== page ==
From your statement that the semantics for data=ordered were the same between ext3 and ext4, I assumed that you were using the word 'guarantee' to describe the known outcome of a particular operation, but I now realise that you meant the word more literally, as in 'this is the behaviour of the filesystem, and *this* is the subset of that behaviour which we guarantee will always hold true'. Since the actual behaviour was documented and predictable, and differs from ext4, I disagree that the semantics of the setting are the same, but concede that the actual guarantees made are.
Just so we can be clear what's happening, I'm going to go off on a tangent and try to work this through (assuming the no-fsync rename case)as I understand it. This isn't really directed at the parent poster:
The case in question is that you create a file (a.new). It gets an inode describing a length of zero, and a directory entry linking that name to that inode. Is this true? Does it get that inode and directory entry? I'm not sure what steps are skipped in the case of delayed allocation, but both of these thing appear to happen given that a zero-length file is indeed created upon a crash. Call this point A.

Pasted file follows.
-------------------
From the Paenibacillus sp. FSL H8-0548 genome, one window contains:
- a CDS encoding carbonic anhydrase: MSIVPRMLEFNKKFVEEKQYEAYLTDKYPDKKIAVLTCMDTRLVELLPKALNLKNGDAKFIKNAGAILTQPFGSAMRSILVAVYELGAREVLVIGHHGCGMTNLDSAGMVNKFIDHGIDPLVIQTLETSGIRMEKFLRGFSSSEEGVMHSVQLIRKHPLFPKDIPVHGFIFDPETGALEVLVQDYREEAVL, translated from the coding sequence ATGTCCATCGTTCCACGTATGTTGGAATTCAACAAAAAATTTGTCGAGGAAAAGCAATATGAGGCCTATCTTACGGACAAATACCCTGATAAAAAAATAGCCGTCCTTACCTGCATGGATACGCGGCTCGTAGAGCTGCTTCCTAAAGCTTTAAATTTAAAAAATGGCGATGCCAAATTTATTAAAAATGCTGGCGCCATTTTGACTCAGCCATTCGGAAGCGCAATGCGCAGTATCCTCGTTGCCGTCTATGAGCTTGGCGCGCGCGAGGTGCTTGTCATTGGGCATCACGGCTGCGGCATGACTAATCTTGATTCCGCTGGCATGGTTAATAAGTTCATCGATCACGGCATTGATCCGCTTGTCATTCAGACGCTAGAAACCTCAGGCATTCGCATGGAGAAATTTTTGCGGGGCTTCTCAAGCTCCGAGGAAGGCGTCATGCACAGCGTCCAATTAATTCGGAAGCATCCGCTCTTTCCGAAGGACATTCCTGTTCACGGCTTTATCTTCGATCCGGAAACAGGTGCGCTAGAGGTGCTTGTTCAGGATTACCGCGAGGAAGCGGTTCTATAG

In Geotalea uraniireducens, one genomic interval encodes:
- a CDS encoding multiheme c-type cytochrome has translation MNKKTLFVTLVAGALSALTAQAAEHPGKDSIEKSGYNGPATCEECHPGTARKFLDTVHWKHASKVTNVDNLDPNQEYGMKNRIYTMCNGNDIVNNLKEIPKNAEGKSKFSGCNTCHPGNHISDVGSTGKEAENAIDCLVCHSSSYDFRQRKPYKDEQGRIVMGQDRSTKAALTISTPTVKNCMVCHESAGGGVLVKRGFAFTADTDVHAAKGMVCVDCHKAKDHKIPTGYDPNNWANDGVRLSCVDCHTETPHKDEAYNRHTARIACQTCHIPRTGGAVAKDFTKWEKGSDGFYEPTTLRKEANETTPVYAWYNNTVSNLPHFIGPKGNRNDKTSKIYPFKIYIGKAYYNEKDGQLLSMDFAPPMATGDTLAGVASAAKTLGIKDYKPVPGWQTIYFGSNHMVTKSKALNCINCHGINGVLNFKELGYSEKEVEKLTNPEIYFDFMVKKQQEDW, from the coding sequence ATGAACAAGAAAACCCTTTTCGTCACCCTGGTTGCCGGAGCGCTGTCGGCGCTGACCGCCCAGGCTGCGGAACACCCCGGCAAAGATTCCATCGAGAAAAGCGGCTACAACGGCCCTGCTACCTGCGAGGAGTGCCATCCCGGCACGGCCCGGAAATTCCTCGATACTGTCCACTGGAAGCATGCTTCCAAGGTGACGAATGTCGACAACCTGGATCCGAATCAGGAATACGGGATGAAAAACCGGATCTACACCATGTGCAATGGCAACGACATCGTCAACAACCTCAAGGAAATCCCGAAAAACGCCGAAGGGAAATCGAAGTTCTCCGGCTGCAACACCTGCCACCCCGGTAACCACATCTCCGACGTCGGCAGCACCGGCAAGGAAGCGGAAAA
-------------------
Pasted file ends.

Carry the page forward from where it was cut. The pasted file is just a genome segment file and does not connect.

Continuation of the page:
You write data to that file, and here the delayed allocation comes into play. The cached copy of the inode is updated. Is that true? I don't know if the in-memory representation corresponds to the on-disk representation. Clearly there can't be any real block pointers as the allocation hasn't happened yet.
Then 'a.new' is renamed to 'a', effectively unlinking the existing 'a' and 'a.new' and creating a new 'a' pointing to an inode previously known as 'a.new'. Call this point B.
At some point the inodes and directory entries are written, but because allocation is delayed, you are saving the version of the inode with size zero and no block pointers. Call this point C.
At this point you pray that there isn't a power cut.
At some point in the future the allocation is committed, and the inode for the new 'a' is updated to reflect this. Call this point D.
The question is, why is data created at points A and B committed to disk at (or by) point C given that it is already known, with certainty, that that data is useless until after point D? It appears that this will no longer happen in this particular case come 2.6.30, but is this not a specific case of some more general behaviour? Why commit the inode and directory entry for a file whose allocation hasn't happened yet?